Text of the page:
• October 2018
  • Vol. 19, No. 8

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The Need for a Primary Prevention-Focused Child Welfare System

Written by Jerry Milner.

Everyone that reads this article is likely aware that our foster care population is continuing to rise. We are up to over 437,000 children in foster care, and the number is increasing every year. It is not all due to the opioid crisis. The vast majority of children come into foster care due to neglect, and most of the neglect is poverty related. We are also seeing yearly increases in the number of reports of child abuse and neglect—we are up to 4 million reports per year.

These are not the trends or results that any of us would like to see. As a system, we are investing a considerable amount of money to achieve very poor results. In fact, our interventions often cause additional trauma when we separate children and families and perpetuate harmful cycles within families over generations. We have to call on ourselves as a nation to answer one very simple question: Why continue operating in a manner that is largely ineffective, expensive, and does not effectively strengthen the resilience of parents?

We think there is an opportunity in child welfare to use our funding and our interventions to help families become more self-sufficient and to enhance parental protective factors so that parents have the capacity to care for their children in safe and healthy ways—without government interventions.

The Family First Prevention and Services Act (FFPSA) helps highlight the need to focus on prevention by opening the door for states to receive federal support for certain prevention services for children who are identified as at imminent risk of entering foster care. This would typically mean that something has already happened, that a child has been injured in some way, and that some trauma has already occurred. While the new tool of FFPSA will be helpful in preventing some foster care placement, shouldn't we be most concerned and invested in doing all that we can to prevent the imminent risk—the injury and trauma—from ever happening in the first place?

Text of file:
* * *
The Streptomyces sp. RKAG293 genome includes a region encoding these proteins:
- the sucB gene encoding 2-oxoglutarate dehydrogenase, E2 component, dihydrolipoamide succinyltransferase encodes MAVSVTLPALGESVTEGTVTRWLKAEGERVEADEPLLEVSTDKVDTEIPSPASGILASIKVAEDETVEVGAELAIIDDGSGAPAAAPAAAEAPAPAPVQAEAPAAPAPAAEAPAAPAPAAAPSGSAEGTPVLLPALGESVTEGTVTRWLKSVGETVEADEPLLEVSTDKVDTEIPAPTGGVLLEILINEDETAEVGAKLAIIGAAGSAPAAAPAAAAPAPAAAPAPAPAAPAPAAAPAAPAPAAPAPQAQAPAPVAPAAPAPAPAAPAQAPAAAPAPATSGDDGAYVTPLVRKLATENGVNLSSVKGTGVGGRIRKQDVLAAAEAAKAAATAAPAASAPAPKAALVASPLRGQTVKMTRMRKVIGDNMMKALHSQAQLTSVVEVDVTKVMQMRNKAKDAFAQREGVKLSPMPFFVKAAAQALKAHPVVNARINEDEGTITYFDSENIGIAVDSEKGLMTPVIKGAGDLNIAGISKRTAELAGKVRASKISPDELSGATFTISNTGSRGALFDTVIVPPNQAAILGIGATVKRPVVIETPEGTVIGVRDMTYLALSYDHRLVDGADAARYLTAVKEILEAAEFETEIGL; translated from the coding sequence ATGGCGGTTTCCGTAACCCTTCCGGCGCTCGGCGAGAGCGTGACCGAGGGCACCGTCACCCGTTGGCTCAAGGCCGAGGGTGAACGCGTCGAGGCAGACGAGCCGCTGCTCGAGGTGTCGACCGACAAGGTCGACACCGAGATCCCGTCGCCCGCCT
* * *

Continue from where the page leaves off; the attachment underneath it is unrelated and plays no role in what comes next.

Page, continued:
While FFPSA allows states to buy evidence-based clinical services for limited time periods, filling an important gap in the prevention continuum, many families need basic concrete supports (rent assistance, legal assistance, housing, food, etc.) and relational supports (mentoring, peer support, etc.) in order to avoid formal child welfare involvement. Also, all families in the child welfare system do not suffer from substance use or mental health problems but are in the child welfare system due to homelessness or housing insecurity, domestic violence, parents transitioning from incarceration, unresolved trauma from their own childhoods, and social isolation.

Many states that have operated under a title IV-E waiver have taken important steps to focus on primary prevention to strengthen families and help avoid children and families from ever becoming at imminent risk of separation. Such upfront investments in families and communities are showing very promising results. We encourage all jurisdictions to consider what you may be able to do with your system partners (both traditional and nontraditional) to strengthen families and reduce the likelihood that maltreatment ever occurs. There are great examples happening all around the country. In addition to this edition of CBX, please stay tuned for an information memorandum from the Children's Bureau that will highlight some of the great primary prevention work I've seen around the country over the past year. We would like to do everything we can to support such efforts.
 

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